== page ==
A strap of bark soaks curled up in a bucket of red liquid beside a man outside the Hospital Adolfo Guevara Velasco. Next to him an old woman sits with a top hat on, beside a blanket piled high with dead cicadas. Their thoraxes glow golden yellow behind papery wings. We step closer. They’re not insects but a type of fruit. The woman offers us a stuffed bag full. I shake my head. Through the cement struts of the walkway I can see snow on the distant mountains that surround Cusco: the place the ancients called The Navel of the World.
Floor polishers in grey overalls swing their machines back and forth over the foyer linoleum, and gardeners tend to fairytale roses in the internal courtyards. This hospital is for people with insurance incorporated into their employment contracts. The destitute go to the Hospital Antonio Lorena on the city’s edge.
The woman at the computer terminal at Modulo Four takes Jane’s identity card and confirms her ten-thirty appointment. We are directed to stand in the corridor outside the oncologist’s office. There are no chairs. The floor tiles are burnt orange and we have to press against the wall to let the polishers pass. The swirling mat buffs the edges of our boots.
The oncologist says the chemotherapy is no longer working. Jane knows this from the increase of piss-coloured ascites she’s been draining from her stomach into plastic bags every three days. Her chemotherapy has a silly cartoon name. Topotecan. I tell Jane it’s a perfect name for the Inca ruler that let the Spanish march in and take over with just 168 conquistadors. Jane laughs.
The oncologist wants her to try a combination of three other chemotherapies: Cisplatin, Gemzar and Betrapone. These drugs sound like alien invaders from another planet and Jane is enthusiastic. He wants to start treatment the following day but Jane must pick up her medicines from the Farmacia and deliver them to the oncology ward. That’s the way things work. There are no internal mechanisms for the distribution of medicines, and patients line up in the Farmacia from all over the hospital.
We’re the only gringos and the other patients stare. Their faces are all high ledges and sheer drops. Eyes like the small dark caves their ancestors hid bodies in. Jane’s rank in the queue is stalled while several old people and pregnant women take her place.
Jane looks sicker than all of them.
“Why are they pushing in?”
“Old people and women with little kids are served first here,” Jane says. “It’s the Peruvian way.”
How quaint, I think, but Jane looks sicker than all of them and there is something aggressive in the way they push past.
An obese man sidles up. He looks barely fifty.
“Say something in Spanish!” I say.
“No, I don’t want to sound like an entitled gringo.”
Do these people think she should go back to her own country for treatment? Jane did go back. She rented a place near her mother’s in Brisbane and I flew up to see her. We walked the same suburban streets we knew in high school: the hot blonde girl and the fag. Jane helped me survive.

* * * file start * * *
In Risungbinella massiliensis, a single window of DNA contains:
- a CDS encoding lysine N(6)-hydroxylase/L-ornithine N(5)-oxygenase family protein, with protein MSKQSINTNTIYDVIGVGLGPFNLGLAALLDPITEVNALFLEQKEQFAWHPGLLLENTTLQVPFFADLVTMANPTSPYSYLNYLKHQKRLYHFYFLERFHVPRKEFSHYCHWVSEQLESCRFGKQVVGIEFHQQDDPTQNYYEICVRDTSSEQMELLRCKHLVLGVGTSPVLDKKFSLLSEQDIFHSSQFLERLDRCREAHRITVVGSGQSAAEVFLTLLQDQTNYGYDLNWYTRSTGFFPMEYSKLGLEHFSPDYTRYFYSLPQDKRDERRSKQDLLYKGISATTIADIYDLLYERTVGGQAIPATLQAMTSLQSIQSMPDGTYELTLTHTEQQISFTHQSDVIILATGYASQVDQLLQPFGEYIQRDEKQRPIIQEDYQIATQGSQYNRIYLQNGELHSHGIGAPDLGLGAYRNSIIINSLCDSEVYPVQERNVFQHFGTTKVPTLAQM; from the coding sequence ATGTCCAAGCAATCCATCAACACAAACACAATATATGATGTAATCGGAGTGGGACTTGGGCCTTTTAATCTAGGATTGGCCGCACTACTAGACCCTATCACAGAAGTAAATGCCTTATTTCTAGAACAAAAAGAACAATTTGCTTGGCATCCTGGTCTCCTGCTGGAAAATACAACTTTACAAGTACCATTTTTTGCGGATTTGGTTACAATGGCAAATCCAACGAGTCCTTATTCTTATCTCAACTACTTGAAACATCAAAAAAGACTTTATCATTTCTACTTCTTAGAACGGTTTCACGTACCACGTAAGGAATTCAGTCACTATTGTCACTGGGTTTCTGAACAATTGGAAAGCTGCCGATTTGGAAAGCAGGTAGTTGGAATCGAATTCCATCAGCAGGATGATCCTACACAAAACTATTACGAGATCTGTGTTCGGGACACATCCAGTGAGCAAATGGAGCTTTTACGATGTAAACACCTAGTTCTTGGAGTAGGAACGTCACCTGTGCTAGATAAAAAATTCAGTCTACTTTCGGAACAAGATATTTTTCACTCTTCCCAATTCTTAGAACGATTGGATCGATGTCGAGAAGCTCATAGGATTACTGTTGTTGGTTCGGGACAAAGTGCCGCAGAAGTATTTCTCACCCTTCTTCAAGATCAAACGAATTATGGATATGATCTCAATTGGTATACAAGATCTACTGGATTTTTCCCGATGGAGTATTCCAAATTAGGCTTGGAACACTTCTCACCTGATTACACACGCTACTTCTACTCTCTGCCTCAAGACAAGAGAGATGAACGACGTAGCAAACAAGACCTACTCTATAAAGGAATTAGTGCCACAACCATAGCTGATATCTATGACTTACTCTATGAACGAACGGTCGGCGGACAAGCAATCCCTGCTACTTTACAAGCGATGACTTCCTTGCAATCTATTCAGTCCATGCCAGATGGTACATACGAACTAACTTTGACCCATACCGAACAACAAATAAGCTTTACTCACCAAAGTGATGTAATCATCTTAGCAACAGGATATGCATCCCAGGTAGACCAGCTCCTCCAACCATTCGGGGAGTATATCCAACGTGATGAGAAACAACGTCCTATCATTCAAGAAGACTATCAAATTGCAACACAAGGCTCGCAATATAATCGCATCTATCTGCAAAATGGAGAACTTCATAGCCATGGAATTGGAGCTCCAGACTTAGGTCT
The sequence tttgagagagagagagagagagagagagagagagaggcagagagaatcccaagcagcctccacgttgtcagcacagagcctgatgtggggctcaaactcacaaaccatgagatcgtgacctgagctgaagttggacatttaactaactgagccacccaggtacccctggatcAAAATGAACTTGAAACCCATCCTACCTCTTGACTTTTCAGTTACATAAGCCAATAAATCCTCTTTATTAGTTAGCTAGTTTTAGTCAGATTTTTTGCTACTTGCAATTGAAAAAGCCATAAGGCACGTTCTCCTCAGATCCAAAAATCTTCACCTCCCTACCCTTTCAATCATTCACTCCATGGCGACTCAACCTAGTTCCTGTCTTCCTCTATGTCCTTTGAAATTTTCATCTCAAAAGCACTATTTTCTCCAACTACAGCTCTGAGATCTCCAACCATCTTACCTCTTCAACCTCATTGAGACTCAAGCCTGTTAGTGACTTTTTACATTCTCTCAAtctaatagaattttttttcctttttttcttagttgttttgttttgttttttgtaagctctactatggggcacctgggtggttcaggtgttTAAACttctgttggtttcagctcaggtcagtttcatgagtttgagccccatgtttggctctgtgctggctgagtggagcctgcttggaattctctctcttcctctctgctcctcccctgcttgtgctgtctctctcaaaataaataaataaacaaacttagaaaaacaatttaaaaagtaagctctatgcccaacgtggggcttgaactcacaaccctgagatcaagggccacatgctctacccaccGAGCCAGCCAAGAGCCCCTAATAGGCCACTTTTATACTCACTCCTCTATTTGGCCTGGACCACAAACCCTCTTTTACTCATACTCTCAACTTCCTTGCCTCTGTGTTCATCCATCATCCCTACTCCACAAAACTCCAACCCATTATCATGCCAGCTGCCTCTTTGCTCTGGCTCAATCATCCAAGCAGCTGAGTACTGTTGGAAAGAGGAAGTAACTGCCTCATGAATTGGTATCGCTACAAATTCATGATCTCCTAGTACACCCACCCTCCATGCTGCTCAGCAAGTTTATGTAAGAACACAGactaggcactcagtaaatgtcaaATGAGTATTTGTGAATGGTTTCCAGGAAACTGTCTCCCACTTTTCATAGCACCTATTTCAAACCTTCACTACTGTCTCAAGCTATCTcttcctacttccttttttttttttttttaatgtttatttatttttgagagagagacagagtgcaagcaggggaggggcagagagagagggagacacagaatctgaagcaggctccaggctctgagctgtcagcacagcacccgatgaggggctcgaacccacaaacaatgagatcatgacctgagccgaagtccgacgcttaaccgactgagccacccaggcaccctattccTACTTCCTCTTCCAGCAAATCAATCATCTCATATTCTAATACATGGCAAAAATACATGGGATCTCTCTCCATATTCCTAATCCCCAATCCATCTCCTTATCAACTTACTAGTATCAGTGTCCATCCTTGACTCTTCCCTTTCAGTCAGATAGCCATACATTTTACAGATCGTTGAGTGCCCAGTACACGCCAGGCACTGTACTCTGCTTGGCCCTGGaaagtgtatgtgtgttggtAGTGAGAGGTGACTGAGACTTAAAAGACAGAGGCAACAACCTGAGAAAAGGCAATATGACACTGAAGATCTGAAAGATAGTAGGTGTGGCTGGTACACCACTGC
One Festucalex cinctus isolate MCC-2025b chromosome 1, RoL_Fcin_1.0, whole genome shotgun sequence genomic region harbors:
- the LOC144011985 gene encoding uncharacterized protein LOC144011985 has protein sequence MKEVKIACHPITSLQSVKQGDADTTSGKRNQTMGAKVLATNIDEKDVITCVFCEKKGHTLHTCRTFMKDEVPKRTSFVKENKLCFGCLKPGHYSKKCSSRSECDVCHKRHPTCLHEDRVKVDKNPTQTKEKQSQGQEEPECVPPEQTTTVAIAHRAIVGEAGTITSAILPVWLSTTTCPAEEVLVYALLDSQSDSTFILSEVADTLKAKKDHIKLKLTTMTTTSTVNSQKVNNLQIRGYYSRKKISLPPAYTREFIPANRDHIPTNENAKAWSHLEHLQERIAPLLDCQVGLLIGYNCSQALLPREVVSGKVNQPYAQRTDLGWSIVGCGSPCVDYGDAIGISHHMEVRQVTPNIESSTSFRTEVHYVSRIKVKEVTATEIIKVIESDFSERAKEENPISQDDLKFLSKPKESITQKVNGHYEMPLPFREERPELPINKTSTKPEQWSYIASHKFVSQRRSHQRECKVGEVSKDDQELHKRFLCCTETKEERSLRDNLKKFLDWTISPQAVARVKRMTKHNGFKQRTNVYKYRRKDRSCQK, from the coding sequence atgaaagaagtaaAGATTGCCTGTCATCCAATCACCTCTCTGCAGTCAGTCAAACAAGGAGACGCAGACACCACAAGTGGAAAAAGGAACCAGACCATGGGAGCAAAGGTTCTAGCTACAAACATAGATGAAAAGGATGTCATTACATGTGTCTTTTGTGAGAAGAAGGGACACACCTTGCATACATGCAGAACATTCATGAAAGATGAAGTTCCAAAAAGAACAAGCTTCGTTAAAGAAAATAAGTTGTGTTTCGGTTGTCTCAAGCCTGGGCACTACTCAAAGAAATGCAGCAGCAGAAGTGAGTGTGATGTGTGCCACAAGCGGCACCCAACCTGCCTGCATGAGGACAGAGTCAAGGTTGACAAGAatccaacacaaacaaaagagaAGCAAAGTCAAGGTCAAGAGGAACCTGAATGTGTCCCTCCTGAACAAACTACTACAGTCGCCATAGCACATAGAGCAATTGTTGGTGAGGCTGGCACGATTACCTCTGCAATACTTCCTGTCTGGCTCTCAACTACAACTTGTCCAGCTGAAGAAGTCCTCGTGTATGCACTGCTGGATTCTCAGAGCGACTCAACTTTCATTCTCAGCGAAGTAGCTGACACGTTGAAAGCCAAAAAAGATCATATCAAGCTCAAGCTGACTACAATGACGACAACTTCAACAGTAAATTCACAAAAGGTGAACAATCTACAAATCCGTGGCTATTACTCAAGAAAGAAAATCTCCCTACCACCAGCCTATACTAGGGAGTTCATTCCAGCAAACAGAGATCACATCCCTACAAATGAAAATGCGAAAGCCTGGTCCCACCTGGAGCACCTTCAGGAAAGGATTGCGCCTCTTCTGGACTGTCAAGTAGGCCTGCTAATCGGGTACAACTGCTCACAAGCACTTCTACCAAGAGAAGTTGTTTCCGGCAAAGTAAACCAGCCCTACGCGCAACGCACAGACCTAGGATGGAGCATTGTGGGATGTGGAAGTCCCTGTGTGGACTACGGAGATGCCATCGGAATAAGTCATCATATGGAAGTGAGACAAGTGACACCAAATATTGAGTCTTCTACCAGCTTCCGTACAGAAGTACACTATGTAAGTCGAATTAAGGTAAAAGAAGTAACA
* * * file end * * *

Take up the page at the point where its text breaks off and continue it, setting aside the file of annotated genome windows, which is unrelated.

The Brisbane doctors said Jane’s ovarian cancer was Stage Four and she only had three months to live. As a parting gift they fitted a tap into her stomach. Jane returned to Peru and back to her café. She’s been paying medical insurance for herself and her staff since 2001. She has every right to be here.
The diagnosis was in February, and now it’s May. I’ve timed my visit to coincide with her final days.
I watch a woman at the back of the queue whisper to a mother who has just been served. She borrows her sleeping baby and charges to the front.
“That’s not her child,” I say to Jane. “She borrowed it off that other woman.”
The Farmacia has no Cisplatin.
Jane squares her shoulders and calls her on it. It’s a toss up who’ll win – the woman pretending to be a mother, or the woman who is forty-eight but who suddenly looks ninety. The whole Farmacia watches. The woman shrugs and steps back. Jane wins the battle but not the war. The Farmacia has no Cisplatin. She is told the Hospital Antonio Lorena has some. We have to go there.
We walk back up to the roadway past the fruit seller with the golden fruit and the man with the bucket, and hail a taxi. It takes us past a statue of a golden Inca warrior on a pedestal, his arms spread out in a gesture of appraisal.
“There’s Topotecan,” I say. “That useless bastard.”
“That’s Pachacutec,” Jane says. “He established the Empire. There are statues to him all over Cusco.”
“Don’t you think it’s weird that Cusco means ‘The Navel of the World’?” I say, looking at her against the backdrop of the rushing city, “and you move here and get ovarian cancer?”
“I think it’s the perfect place,” she says.
The Hospital Antonio Lorena is a series of blue demountables, like something out of MASH. The entrance is lined with street sellers under colourful umbrellas. It’s festive. Behind the hospital is a high ridge of land that juts into the city. A huge statue of an Inca warrior kneels on the prow.
The Farmacia is open to the elements and protected only by shade cloth roofing. The floor is concrete. Jane joins the queue while I stand off to the side and keep watch in case the patients here decide to launch an all-out offensive. She is about to take medicine from the poorest of the poor.
No one pushes in.
“They don’t have Cisplatin either,” she says, coming back.
Read the piece in full in The Lifted Brow #24: The Medicine Issue.
Queenslander David Owen Kelly, essayist, short story writer and author of the novel Fantastic Street, lives in Newcastle with Jason.